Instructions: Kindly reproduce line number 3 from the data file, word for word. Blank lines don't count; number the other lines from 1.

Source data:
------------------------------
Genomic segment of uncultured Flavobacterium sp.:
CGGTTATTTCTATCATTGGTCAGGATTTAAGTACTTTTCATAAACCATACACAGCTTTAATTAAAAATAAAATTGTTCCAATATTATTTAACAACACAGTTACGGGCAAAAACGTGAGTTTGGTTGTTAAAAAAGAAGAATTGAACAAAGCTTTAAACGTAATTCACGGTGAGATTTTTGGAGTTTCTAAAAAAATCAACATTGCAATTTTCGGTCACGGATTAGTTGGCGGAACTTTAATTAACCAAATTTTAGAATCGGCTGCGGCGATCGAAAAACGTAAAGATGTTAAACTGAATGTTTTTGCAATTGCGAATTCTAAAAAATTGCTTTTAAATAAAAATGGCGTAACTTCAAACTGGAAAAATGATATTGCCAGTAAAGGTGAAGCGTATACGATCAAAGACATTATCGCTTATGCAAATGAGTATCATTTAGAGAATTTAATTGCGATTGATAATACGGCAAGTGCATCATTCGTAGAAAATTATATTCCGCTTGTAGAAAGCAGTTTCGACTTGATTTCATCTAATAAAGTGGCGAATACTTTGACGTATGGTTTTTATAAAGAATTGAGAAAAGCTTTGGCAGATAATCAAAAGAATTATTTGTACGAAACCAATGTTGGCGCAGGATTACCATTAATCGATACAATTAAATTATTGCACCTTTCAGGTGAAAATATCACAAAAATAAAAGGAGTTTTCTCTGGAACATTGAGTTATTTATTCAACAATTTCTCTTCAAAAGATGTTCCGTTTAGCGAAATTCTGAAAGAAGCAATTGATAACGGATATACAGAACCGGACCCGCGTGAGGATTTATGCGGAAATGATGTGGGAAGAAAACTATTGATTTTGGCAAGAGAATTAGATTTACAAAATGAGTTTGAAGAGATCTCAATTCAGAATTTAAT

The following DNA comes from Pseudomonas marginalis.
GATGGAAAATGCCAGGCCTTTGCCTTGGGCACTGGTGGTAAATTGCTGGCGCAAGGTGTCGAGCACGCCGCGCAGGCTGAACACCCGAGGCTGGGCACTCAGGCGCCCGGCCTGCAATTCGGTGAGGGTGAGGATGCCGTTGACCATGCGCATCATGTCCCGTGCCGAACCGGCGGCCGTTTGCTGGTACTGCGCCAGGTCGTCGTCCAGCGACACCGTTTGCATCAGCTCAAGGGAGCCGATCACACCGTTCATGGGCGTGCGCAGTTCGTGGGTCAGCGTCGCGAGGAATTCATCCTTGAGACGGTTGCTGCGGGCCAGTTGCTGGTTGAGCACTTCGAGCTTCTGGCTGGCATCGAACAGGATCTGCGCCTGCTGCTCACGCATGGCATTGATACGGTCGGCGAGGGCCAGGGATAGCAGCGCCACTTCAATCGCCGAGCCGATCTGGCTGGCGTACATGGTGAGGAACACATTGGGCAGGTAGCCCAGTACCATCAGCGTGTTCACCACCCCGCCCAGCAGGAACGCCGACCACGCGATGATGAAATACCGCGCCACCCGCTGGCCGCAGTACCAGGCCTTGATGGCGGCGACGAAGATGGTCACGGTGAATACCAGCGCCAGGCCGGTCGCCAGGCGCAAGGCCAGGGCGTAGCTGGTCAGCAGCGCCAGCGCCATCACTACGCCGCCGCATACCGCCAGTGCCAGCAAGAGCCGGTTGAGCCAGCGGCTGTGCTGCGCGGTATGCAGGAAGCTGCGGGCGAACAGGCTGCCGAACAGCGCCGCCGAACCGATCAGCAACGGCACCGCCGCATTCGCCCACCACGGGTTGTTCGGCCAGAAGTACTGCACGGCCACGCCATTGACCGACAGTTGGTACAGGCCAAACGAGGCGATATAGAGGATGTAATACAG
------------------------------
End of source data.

The following DNA comes from Pseudomonas marginalis.